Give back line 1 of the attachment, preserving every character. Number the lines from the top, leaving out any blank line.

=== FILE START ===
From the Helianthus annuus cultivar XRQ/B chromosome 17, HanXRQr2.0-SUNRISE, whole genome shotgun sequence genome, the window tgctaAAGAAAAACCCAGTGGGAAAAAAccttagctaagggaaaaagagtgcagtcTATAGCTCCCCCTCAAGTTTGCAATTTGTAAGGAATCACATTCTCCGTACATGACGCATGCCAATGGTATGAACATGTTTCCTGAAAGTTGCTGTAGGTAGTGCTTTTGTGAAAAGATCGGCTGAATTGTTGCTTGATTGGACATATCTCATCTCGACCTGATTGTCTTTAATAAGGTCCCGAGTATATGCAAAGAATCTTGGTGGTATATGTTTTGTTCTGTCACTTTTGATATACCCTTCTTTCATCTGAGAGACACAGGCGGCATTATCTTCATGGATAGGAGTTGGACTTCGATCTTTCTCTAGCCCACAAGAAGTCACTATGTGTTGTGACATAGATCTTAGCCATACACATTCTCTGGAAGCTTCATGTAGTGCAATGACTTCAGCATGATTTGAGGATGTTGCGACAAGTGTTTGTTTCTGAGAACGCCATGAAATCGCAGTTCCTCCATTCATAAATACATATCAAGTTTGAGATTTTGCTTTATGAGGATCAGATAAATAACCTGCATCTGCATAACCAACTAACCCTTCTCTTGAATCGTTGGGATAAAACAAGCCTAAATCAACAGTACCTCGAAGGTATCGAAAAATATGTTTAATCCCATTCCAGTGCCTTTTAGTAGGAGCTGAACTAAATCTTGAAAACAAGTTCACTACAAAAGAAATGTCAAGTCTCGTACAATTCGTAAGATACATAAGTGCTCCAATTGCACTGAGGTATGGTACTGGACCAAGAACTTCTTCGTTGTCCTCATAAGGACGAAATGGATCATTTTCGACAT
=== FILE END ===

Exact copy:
From the Helianthus annuus cultivar XRQ/B chromosome 17, HanXRQr2.0-SUNRISE, whole genome shotgun sequence genome, the window tgctaAAGAAAAACCCAGTGGGAAAAAAccttagctaagggaaaaagagtgcagtcTATAGCTCCCCCTCAAGTTTGCAATTTGTAAGGAATCACATTCTCCGTACATGACGCATGCCAATGGTATGAACATGTTTCCTGAAAGTTGCTGTAGGTAGTGCTTTTGTGAAAAGATCGGCTGAATTGTTGCTTGATTGGACATATCTCATCTCGACCTGATTGTCTTTAATAAGGTCCCGAGTATATGCAAAGAATCTTGGTGGTATATGTTTTGTTCTGTCACTTTTGATATACCCTTCTTTCATCTGAGAGACACAGGCGGCATTATCTTCATGGATAGGAGTTGGACTTCGATCTTTCTCTAGCCCACAAGAAGTCACTATGTGTTGTGACATAGATCTTAGCCATACACATTCTCTGGAAGCTTCATGTAGTGCAATGACTTCAGCATGATTTGAGGATGTTGCGACAAGTGTTTGTTTCTGAGAACGCCATGAAATCGCAGTTCCTCCATTCATAAATACATATCAAGTTTGAGATTTTGCTTTATGAGGATCAGATAAATAACCTGCATCTGCATAACCAACTAACCCTTCTCTTGAATCGTTGGGATAAAACAAGCCTAAATCAACAGTACCTCGAAGGTATCGAAAAATATGTTTAATCCCATTCCAGTGCCTTTTAGTAGGAGCTGAACTAAATCTTGAAAACAAGTTCACTACAAAAGAAATGTCAAGTCTCGTACAATTCGTAAGATACATAAGTGCTCCAATTGCACTGAGGTATGGTACTGGACCAAGAACTTCTTCGTTGTCCTCATAAGGACGAAATGGATCATTTTCGACAT